Eleven months after the devastating earthquake, an outbreak of cholera in Haiti is giving emergency medical groups another opportunity to make a difference.
Between Oct. 20 and Nov. 19, more than 49,000 people were hospitalized from cholera, according to the Haitian government. Another 1,186 have died. However, another third of the deaths have gone unreported, according to the Pan American Health Organization.
Cholera is a bacterial disease with the most common symptoms being diarrhea and dehydration. It’s often found in areas that lack sanitation and clean drinking water, especially after natural disasters when people are living in crowded conditions.
To end the cholera crisis, health-care workers must tackle the root cause—access to clean drinking water, says Rahul Singh, a paramedic and executive director for Toronto-based NGO GlobalMedic.
GlobalMedic has been providing emergency medical services in Haiti since this past January. In March, their operations transitioned from medical care to disease prevention. Since then, GlobalMedic has installed hundreds of household water purification systems across the country. Another 1,000 are on the way.
The Gravity Rain Fresh system, used by GlobalMedic, works as water passes from one bucket though a .2-micron ceramic filter, which catches bacteria and dirt, to another bucket that collects the clean water.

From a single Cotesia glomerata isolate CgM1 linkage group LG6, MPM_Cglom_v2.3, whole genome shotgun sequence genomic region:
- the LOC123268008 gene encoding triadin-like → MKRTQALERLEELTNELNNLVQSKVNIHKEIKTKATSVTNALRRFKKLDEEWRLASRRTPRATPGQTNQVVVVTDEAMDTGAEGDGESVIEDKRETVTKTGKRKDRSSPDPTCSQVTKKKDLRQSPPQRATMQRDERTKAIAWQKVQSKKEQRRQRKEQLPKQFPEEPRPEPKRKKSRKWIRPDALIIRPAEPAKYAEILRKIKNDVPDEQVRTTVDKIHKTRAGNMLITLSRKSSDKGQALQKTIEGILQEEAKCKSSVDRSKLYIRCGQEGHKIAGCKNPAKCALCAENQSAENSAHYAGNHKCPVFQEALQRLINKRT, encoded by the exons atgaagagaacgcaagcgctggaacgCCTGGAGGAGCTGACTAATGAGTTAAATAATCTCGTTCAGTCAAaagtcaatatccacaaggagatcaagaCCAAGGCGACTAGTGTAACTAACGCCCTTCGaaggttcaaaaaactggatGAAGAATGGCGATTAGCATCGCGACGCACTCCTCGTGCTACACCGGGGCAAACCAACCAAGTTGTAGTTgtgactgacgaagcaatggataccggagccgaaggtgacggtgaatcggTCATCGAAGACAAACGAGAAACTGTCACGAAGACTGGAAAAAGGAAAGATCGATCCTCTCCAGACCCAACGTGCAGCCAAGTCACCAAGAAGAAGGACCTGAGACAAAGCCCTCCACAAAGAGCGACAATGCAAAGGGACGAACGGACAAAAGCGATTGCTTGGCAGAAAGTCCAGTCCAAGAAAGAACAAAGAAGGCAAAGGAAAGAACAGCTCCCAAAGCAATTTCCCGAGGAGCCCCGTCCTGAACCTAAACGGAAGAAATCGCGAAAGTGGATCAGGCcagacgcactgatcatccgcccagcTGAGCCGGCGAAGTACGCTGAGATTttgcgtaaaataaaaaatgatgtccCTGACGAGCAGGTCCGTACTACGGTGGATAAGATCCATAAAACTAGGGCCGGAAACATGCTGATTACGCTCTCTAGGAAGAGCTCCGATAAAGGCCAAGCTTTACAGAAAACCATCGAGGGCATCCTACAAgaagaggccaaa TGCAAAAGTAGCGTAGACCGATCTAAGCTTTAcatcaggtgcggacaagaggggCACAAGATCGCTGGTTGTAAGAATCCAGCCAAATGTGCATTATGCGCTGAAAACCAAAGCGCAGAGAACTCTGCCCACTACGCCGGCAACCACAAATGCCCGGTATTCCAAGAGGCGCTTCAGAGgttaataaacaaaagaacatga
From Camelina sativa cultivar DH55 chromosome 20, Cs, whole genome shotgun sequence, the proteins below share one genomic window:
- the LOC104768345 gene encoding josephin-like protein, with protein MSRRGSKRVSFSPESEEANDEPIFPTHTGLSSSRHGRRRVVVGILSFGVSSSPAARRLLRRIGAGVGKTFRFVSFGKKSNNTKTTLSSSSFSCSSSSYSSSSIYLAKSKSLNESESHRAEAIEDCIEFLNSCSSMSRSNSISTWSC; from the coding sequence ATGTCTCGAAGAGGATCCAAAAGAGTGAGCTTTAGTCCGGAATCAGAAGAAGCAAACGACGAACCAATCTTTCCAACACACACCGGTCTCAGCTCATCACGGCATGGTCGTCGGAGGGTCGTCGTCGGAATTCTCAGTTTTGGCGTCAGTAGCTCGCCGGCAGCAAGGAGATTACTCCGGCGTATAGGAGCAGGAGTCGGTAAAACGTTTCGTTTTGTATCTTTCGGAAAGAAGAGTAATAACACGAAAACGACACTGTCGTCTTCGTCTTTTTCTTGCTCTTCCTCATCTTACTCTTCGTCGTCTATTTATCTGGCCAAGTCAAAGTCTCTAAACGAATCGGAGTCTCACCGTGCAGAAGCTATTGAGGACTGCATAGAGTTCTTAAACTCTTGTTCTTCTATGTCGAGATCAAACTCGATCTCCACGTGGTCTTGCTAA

“The nice thing about them is they are gravity fed with no moving parts,” Singh told JEMS as he was preparing to leave on his fifth trip to Haiti since January. “There is no electricity. They are simple to use.”
Still, Singh is concerned cholera could spread to more than 200,000 Haitians.
Many emergency responders who travelled to Haiti after the earthquake saw the potential for a cholera outbreak. Much of the country’s water, sewage and electric infrastructure were damaged by the 7.0 magnitude quake.
University of Pennsylvania Babak Sarani, MD, who specializes in emergency surgery, spent two weeks in Haiti in late January. He and a team of medical volunteers worked at a hospital in Cange.
“This was somewhat predictable, unfortunately,” says Sarani. “You could very easily appreciate how there were ripe conditions for an infectious disease outbreak.”
Haitians are willing to learn how to use the systems so they can help their families, friends and villages stay healthy, says Matt Capobianco, GlobalMedic’s manager for emergency programs.
“Everywhere we went there was a positive reaction,” says Capobianco. “People were always extremely excited and enthused to get clean drinking water, which is such a simple thing, but such an amazing thing.”
The struggle in Haiti isn’t over yet. To read a personal account of how they’re treating cholera and other medical problems Haiti currently faces, check out a special blog on JEMS Connect from Larry Miller, MD.